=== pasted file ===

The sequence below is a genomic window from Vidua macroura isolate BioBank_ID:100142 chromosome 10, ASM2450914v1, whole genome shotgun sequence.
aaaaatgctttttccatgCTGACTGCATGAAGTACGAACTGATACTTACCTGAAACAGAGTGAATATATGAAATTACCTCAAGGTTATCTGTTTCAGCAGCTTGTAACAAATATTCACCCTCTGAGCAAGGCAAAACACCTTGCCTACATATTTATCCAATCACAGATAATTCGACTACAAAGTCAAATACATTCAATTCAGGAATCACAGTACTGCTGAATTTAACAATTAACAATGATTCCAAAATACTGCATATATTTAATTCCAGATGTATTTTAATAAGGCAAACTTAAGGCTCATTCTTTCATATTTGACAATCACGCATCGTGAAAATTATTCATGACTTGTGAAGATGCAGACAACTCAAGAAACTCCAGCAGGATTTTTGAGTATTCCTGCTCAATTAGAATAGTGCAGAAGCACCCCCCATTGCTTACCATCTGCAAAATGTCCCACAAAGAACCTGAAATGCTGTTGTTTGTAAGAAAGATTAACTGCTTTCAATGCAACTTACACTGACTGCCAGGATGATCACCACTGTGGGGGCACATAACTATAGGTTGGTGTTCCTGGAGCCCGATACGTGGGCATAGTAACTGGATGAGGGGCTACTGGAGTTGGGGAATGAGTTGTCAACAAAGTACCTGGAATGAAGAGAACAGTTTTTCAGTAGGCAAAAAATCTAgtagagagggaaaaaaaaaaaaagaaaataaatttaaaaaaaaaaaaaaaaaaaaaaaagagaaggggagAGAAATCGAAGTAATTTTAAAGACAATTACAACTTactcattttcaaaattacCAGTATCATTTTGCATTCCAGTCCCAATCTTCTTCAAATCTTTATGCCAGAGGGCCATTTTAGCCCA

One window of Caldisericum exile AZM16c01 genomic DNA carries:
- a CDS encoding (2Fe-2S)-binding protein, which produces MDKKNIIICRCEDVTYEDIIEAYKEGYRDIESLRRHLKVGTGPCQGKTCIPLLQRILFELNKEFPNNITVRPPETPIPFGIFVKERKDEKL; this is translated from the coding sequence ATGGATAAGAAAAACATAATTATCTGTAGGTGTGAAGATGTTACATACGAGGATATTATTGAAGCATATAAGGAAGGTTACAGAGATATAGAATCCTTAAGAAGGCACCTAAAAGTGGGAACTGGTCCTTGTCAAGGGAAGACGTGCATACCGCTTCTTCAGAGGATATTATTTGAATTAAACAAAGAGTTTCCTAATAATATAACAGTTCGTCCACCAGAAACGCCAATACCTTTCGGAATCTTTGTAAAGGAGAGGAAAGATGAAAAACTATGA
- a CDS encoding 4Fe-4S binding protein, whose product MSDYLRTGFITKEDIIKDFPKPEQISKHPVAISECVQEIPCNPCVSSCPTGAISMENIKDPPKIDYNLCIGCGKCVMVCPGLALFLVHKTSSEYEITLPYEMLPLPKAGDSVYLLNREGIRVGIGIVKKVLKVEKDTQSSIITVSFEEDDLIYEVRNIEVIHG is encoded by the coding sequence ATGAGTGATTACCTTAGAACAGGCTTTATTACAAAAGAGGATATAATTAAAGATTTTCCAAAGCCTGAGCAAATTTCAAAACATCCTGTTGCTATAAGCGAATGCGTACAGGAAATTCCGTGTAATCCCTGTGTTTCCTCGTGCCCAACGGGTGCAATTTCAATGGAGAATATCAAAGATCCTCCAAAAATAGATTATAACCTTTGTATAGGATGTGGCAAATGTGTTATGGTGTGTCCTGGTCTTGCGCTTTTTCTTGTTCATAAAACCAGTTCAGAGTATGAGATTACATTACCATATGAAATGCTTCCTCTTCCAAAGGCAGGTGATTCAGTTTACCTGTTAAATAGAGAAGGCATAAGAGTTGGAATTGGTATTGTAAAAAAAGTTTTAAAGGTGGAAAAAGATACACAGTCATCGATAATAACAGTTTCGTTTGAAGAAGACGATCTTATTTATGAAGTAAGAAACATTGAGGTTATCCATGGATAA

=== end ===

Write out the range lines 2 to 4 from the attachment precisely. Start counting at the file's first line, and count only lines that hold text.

aaaaatgctttttccatgCTGACTGCATGAAGTACGAACTGATACTTACCTGAAACAGAGTGAATATATGAAATTACCTCAAGGTTATCTGTTTCAGCAGCTTGTAACAAATATTCACCCTCTGAGCAAGGCAAAACACCTTGCCTACATATTTATCCAATCACAGATAATTCGACTACAAAGTCAAATACATTCAATTCAGGAATCACAGTACTGCTGAATTTAACAATTAACAATGATTCCAAAATACTGCATATATTTAATTCCAGATGTATTTTAATAAGGCAAACTTAAGGCTCATTCTTTCATATTTGACAATCACGCATCGTGAAAATTATTCATGACTTGTGAAGATGCAGACAACTCAAGAAACTCCAGCAGGATTTTTGAGTATTCCTGCTCAATTAGAATAGTGCAGAAGCACCCCCCATTGCTTACCATCTGCAAAATGTCCCACAAAGAACCTGAAATGCTGTTGTTTGTAAGAAAGATTAACTGCTTTCAATGCAACTTACACTGACTGCCAGGATGATCACCACTGTGGGGGCACATAACTATAGGTTGGTGTTCCTGGAGCCCGATACGTGGGCATAGTAACTGGATGAGGGGCTACTGGAGTTGGGGAATGAGTTGTCAACAAAGTACCTGGAATGAAGAGAACAGTTTTTCAGTAGGCAAAAAATCTAgtagagagggaaaaaaaaaaaaagaaaataaatttaaaaaaaaaaaaaaaaaaaaaaaagagaaggggagAGAAATCGAAGTAATTTTAAAGACAATTACAACTTactcattttcaaaattacCAGTATCATTTTGCATTCCAGTCCCAATCTTCTTCAAATCTTTATGCCAGAGGGCCATTTTAGCCCA

One window of Caldisericum exile AZM16c01 genomic DNA carries:
- a CDS encoding (2Fe-2S)-binding protein, which produces MDKKNIIICRCEDVTYEDIIEAYKEGYRDIESLRRHLKVGTGPCQGKTCIPLLQRILFELNKEFPNNITVRPPETPIPFGIFVKERKDEKL; this is translated from the coding sequence ATGGATAAGAAAAACATAATTATCTGTAGGTGTGAAGATGTTACATACGAGGATATTATTGAAGCATATAAGGAAGGTTACAGAGATATAGAATCCTTAAGAAGGCACCTAAAAGTGGGAACTGGTCCTTGTCAAGGGAAGACGTGCATACCGCTTCTTCAGAGGATATTATTTGAATTAAACAAAGAGTTTCCTAATAATATAACAGTTCGTCCACCAGAAACGCCAATACCTTTCGGAATCTTTGTAAAGGAGAGGAAAGATGAAAAACTATGA